Franklin appears on the first recorded Wythe County, Virginia, personal property list dated April 15, 1793. He assessed tax on one white tithable and 3 horses. Franklin then appears on all succeeding tax lists, except for the years 1796, 1802, and 1819. He was listed as "Francis Bridgman" on the March 20, 1820 tax list, when he assessed tax on one white tithable and 3 horses.
About 1795 Franklin's wife (name unknown) died, probably in Wythe County. We believe her last child was born about the same time she died. We believe she and Franklin had at least five children.
On October 8, 1796, Franklin married his second wife, Rhoda May, in Grayson County, Virginia. (Note: In 1793, Grayson County was formed from a portion of Wythe County.)
Rhoda May, born about 1773, in Virginia, was the daughter of George May and Elizabeth (last name unknown). George May was born 1750, in Berkshire, England and died 1819, in Wythe County, Virginia. Elizabeth was born May 17, 1748, in England and died about 1820, in Virginia.
On October 24, 1796, Franklin received a land grant for 66 acres on the west side of New River, in Grayson County. Three days later, on October 27, 1796, he received a land grant for 200 acres on Crooked Creek, a branch of New River, in Grayson County (formerly Wythe County).
Unfortunately the 1800 Virginia census records have been lost or destroyed. Franklin Bridgeman (surname spelled with an "e") appears on the 1810 Wythe County, Virginia census. The census shows one male (Franklin) over 45 (b. bef 1765); one male (John) 16-25 (b. 1785-1794); one male (Hezekiah) 10-15 (b. 1795-1800); one male (Martin) under 10 (b. 1801-1810); one female (Rhoda) 26-45 (b. 1765-1784); one female (Nancy) 16-25 (b. 1785-1794); two females (Mary & Frances) 10-15 (b. 1795-1800) and 5 females (Jane, unknown, unidentified, Margaret & Rhoda) under 10 (b. 1801-1810). (Note: The two oldest children, Martha and William, had married and left home by the time of the 1810 census.)
Franklin Bridgman died in Wythe County between March 22, 1820, when he assessed taxes in Wythe County, and May 10, 1820, when an inventory and assessment were ordered prepared of his personal property. He probably died in April 1820. (Note: When Sampson David, who was Franklin's son-in-law, died in 1826 an inventory was conducted of his property and the Estate of Franklin Bridgman was listed as owning money to the David estate.)
Only a small portion of the 1820 Wythe County, Virginia census survives. We did not locate the Bridgman family on that portion.
Prior to 1823, Rhoda moved with her children to Grainger County, Tennessee. Rhoda's daughter, Jane, married November 1823, in Grainger County. By the time of Martha (Bridgman) David's death in May 1827, most of Franklin's children had migrated to Tennessee. Only Frances (Bridgman) Brown, Nancy Bridgman and Hezekiah Bridgman were remaining in Wythe County, Virginia. Hezekiah migrated to Tennessee about 1829.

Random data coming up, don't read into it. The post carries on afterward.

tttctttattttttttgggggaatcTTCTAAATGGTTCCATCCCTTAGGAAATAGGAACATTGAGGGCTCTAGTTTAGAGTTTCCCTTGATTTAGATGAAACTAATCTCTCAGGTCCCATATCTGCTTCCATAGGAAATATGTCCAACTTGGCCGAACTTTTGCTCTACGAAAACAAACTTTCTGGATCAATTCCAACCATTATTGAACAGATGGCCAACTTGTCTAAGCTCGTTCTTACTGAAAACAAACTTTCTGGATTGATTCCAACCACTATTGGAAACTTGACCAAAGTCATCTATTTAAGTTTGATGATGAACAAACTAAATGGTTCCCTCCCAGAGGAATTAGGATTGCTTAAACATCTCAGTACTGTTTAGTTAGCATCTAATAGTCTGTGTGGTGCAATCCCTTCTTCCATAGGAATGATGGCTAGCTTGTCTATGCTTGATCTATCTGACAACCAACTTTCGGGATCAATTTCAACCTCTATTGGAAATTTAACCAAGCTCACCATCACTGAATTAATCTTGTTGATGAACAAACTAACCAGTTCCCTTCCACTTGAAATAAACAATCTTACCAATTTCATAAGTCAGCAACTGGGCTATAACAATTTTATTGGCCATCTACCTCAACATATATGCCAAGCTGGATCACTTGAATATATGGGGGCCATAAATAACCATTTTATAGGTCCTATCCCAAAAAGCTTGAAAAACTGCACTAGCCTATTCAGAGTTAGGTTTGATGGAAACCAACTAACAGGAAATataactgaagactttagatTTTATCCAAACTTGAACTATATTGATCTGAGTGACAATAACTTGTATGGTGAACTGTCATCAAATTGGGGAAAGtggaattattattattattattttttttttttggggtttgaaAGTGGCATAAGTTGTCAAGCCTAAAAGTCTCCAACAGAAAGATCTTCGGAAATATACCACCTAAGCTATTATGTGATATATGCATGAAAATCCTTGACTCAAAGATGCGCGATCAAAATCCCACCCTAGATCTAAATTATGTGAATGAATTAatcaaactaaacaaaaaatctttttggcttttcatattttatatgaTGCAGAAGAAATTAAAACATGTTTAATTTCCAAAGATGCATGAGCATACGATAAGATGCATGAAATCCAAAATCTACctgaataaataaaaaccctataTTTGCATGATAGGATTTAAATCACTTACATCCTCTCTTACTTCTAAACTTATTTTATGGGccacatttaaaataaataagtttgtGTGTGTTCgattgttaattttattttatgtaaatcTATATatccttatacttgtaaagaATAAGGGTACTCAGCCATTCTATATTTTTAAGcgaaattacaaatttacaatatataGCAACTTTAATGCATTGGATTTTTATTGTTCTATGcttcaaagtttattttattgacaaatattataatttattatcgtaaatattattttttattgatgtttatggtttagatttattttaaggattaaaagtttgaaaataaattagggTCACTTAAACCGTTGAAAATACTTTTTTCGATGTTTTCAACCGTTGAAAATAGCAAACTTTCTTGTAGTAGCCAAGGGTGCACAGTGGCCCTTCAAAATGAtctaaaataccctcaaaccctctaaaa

The 1830 Grainger County census lists Rhoda as 60-69 years old. With her on the census was one male 20-29 (Martin); one female 15-19 (Melvina); and one male under 5 (probably a grandson). Listed next to Rhoda on the census was her son Hezekiah Bridgman and his family.
Although we did not locate Rhoda on the 1840 census, we believe she was in Grainger County. She appears on the 1850 Grainger County census, where she is listed as 77 years old and living alone near her son Martin and his family.
Between 1850 and 1853, Rhoda moved to Morgan County, Illinois. We believe her son Martin moved to Morgan County at the same time. Rhoda died May 17, 1855, in Morgan County, Illinois.
Franklin had several children. We believe they included the following:
Children of Franklin Bridgman and Unknown First Wife
1. Martha "Patty" Bridgman was born about 1780, in VA.
2. William Bridgman was born about 1782, in Henrico Co, VA. (my line)
3. Nancy Bridgman was born about 1785, in Henrico Co, VA.
4. John M. Bridgman was born Nov 14, 1789, in Wythe Co, VA.
5. Mary Bridgman was born about 1795, in Wythe Co, VA.
Children of Franklin Bridgman and Rhoda May
6. Hezekiah Bridgman was born Jan 18, 1797, in Wythe Co, VA.
7. Frances Bridgman was born about 1798, in Wythe Co, VA.
8. Jane Bridgman was born about 1801, in Wythe Co, VA.
9. Name Unknown Daughter Bridgman was born about 1802, in Wythe Co, VA.
Daughter Bridgman was born about 1805, in Wythe Co,
VA. She was one of the five females
under the age of 10 years on the 1810 Wythe Co census.
11. Margaret Bridgman was born May 25, 1808, in Wythe Co, VA.
12. Rhoda Ann Bridgman was born about 1809, in Wythe Co, VA.
13. Martin B. Bridgman was born Feb 24, 1810, in Wythe Co, VA.
Bridgman was born 1814, in Wythe Co, VA.
I am not a professional genealogist and although I have researched much of the information found at this site, some of it was given to me by other researchers and may not have been documented. Each bit of information found here should be carefully researched and proved or disproved by you, the researcher. Researchers may copy information found at this site for their own personal use and to share with other researchers or genealogical organizations. Any commercial use or distribution without the written consent of this author is prohibited.
the Bridgman line: